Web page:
The European Court Human Rights has ruled that the Irish abortion ban violates the rights of pregnant women whose lives are at risk, after a petition by a cancer patient who feared her pregnancy would trigger a relapse. What now?
The case that spurred the ruling is particularly painful, but the woman isn't alone in the hurdles she had to cross to receive proper care:
[She] was in remission from a rare form of cancer when she unintentionally became pregnant. She said neither her GP nor the medical practitioners she visited gave her enough information about the impact of the pregnancy on her health and life, and of the impact of cancer tests that she had had on the foetus. Given the uncertainty, she travelled to England for an abortion. But, unable to find a clinic willing to provide the drugs to induce an abortion as she was a non-resident, she alleged she had to wait eight more weeks to have a surgical abortion. On returning to Ireland, she suffered the complications of an incomplete abortion.
Her case has led the court in Strasbourg, France to deep traveling overseas for abortion to be an unnecessary risk to women's health, and may force the Republic of Ireland to come up with a health exception for its abortion ban.
That said, Ireland has been asked to do so before, in the 1992 case of a 14-year-old raped by a neighbor who was suicidal. And the vague life-of-the-mother exception that does exist on the books in Ireland doesn't exist in practice — the woman with cancer was unable to find a doctor who would authorize it. That's partly because there isn't any actual legislation in support of the case, which may change now.
And the case had limited applicability; the court ruled against two other plaintiffs who had different reasons for wanting to terminate, although both said they suffered complications due to the burden of overseas travel, that the stress and potential humiliation took a toll on their health, and that medical reasons for termination could go beyond what a doctor would be willing to document.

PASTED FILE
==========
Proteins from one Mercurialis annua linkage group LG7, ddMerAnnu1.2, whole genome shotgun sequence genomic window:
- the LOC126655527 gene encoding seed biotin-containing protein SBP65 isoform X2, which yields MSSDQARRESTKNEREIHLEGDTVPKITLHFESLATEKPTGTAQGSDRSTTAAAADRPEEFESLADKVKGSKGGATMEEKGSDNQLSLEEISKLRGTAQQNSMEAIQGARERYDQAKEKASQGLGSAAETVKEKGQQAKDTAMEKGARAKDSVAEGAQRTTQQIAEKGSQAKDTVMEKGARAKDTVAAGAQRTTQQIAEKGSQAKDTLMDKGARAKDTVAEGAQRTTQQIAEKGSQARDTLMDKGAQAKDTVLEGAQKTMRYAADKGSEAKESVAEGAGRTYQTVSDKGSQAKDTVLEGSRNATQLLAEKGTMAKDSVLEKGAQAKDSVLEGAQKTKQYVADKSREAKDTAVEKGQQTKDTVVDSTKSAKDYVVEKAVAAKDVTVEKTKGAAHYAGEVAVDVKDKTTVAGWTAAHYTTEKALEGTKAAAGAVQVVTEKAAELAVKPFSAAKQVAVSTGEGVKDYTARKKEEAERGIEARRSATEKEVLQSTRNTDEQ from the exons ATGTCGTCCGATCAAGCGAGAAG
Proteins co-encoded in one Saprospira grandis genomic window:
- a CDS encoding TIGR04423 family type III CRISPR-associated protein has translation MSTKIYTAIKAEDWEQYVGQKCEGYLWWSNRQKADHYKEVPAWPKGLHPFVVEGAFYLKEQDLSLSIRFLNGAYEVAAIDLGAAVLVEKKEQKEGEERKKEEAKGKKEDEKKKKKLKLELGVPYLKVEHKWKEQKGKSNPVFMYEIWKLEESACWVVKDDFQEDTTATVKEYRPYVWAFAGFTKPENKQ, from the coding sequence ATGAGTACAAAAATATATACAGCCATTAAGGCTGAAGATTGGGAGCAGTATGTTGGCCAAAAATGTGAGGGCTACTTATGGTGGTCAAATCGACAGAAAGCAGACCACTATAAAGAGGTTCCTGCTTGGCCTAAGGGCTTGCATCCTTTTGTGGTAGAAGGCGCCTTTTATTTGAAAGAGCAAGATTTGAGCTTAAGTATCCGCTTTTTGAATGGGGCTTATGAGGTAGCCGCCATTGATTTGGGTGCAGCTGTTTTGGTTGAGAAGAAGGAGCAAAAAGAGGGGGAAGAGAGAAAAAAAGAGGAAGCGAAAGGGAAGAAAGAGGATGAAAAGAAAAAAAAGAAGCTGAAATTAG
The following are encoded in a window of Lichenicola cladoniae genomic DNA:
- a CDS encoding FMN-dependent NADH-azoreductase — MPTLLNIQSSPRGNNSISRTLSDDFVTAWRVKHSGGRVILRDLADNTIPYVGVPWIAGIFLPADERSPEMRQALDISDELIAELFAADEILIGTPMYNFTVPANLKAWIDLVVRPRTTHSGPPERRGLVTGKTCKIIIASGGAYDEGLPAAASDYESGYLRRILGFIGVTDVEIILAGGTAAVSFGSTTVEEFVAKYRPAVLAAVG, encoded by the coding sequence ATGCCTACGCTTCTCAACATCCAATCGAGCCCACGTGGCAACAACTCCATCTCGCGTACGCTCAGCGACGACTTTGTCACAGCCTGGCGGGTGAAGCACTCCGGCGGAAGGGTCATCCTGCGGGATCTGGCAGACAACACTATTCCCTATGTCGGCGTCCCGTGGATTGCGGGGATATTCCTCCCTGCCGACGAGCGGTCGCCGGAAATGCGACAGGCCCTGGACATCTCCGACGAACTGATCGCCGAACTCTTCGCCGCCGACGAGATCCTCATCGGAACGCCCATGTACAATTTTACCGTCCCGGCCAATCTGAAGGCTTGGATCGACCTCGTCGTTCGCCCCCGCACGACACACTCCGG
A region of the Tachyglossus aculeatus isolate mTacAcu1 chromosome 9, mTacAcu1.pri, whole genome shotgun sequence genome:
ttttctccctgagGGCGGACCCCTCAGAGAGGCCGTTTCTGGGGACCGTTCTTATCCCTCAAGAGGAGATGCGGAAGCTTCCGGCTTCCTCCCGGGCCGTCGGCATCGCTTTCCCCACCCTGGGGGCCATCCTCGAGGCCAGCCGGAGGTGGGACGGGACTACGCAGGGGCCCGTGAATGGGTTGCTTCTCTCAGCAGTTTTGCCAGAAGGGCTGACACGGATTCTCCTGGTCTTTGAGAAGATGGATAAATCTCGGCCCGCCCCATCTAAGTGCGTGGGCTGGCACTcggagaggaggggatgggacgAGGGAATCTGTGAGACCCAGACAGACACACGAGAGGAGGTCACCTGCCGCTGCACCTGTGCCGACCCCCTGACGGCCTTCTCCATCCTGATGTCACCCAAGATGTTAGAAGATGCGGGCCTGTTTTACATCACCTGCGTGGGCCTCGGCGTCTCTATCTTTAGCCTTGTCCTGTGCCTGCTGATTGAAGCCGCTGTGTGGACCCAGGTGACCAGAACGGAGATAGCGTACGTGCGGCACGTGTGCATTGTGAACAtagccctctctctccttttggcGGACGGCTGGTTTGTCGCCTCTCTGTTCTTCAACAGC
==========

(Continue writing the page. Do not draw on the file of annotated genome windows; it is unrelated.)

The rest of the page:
The court agreed that the current system was flawed: What doctor would put him or herself at risk for imprisonment "if an initial doctor's opinion that abortion was an option as it posed a risk to the woman's health was later found to be against the Irish constitution"?
According to the Irish Family Planning Association, which brought the case, any further action will have to come on the legislative level:
Commenting on the European Court of Human Rights decision not to make specific recommendations in relation to abortion beyond where the life of the woman is at risk, [Chief executive Niall] Behan said: "The Court has left it up to the Irish State to decide on abortion policy in broader circumstances, beyond where the life of a woman is at risk. Importantly, the Court has indicated that it does not believe that the ‘Constitutional Courts' are an appropriate forum in which such matters can be decided. To this end, it is now incumbent on all political parties and individuals putting themselves forward for national office, to outline how they intend to deal abortion.
The overall number of Irish women traveling for abortions (or at least, giving Irish addresses in overseas clinics, which wouldn't count everyone) has declined in recent years, including economic crisis-stricken 2009. Of course, traveling overseas for abortion care requires resources, which the collapse of the economy undoubtedly made less available.